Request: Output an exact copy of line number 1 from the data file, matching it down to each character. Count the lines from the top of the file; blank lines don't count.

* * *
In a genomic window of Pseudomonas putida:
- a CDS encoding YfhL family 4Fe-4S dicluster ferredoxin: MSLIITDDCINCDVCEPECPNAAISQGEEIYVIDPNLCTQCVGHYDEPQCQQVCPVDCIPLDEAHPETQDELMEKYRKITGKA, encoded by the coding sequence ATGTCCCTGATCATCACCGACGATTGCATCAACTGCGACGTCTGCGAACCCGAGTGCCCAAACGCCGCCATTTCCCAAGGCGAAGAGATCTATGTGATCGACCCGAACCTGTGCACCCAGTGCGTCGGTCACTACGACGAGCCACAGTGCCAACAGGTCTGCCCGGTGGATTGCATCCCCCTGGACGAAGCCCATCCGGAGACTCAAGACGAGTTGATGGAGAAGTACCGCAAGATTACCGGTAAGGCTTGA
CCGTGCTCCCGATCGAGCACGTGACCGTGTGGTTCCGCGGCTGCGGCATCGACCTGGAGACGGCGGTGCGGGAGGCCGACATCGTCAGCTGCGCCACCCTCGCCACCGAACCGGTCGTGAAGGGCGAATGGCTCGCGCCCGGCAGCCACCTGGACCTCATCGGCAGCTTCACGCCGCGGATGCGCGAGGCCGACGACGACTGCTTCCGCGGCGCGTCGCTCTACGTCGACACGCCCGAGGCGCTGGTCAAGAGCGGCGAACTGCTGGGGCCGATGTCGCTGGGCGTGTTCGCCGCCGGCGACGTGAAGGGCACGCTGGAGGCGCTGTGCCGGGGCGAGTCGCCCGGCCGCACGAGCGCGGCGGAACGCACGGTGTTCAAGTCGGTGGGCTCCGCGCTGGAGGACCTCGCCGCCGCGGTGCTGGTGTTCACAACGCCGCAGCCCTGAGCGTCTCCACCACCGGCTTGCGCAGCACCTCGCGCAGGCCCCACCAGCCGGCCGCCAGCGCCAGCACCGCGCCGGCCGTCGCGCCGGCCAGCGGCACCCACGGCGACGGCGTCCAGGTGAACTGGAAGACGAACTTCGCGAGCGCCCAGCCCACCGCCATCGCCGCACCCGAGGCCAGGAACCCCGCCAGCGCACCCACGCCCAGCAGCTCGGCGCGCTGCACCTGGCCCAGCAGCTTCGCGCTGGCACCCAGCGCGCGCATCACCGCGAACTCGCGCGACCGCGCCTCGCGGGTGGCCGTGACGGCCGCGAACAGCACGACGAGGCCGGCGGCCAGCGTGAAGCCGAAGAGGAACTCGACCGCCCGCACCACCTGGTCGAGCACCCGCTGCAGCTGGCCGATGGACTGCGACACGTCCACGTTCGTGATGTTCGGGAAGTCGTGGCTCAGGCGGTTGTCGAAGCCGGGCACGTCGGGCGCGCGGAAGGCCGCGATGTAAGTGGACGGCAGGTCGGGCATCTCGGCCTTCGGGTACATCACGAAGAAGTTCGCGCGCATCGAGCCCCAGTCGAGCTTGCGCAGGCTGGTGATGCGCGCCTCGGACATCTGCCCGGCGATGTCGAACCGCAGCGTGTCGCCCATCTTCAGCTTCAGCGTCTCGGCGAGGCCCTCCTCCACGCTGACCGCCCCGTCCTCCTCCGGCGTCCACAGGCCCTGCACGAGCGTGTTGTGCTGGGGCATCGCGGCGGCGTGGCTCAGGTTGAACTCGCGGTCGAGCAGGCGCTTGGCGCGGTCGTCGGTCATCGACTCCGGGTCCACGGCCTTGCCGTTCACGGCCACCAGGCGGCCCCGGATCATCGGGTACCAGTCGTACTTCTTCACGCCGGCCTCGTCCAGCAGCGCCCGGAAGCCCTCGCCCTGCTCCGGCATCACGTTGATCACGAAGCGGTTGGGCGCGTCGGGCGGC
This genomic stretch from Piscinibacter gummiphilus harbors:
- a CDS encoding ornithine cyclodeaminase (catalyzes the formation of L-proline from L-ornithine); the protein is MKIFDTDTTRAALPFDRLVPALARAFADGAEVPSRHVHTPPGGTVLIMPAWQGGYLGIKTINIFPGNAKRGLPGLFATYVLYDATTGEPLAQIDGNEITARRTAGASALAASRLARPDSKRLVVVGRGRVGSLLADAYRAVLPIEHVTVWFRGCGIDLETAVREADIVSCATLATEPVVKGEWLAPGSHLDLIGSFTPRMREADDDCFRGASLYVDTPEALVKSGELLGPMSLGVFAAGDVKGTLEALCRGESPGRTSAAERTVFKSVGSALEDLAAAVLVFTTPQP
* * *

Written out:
In a genomic window of Pseudomonas putida: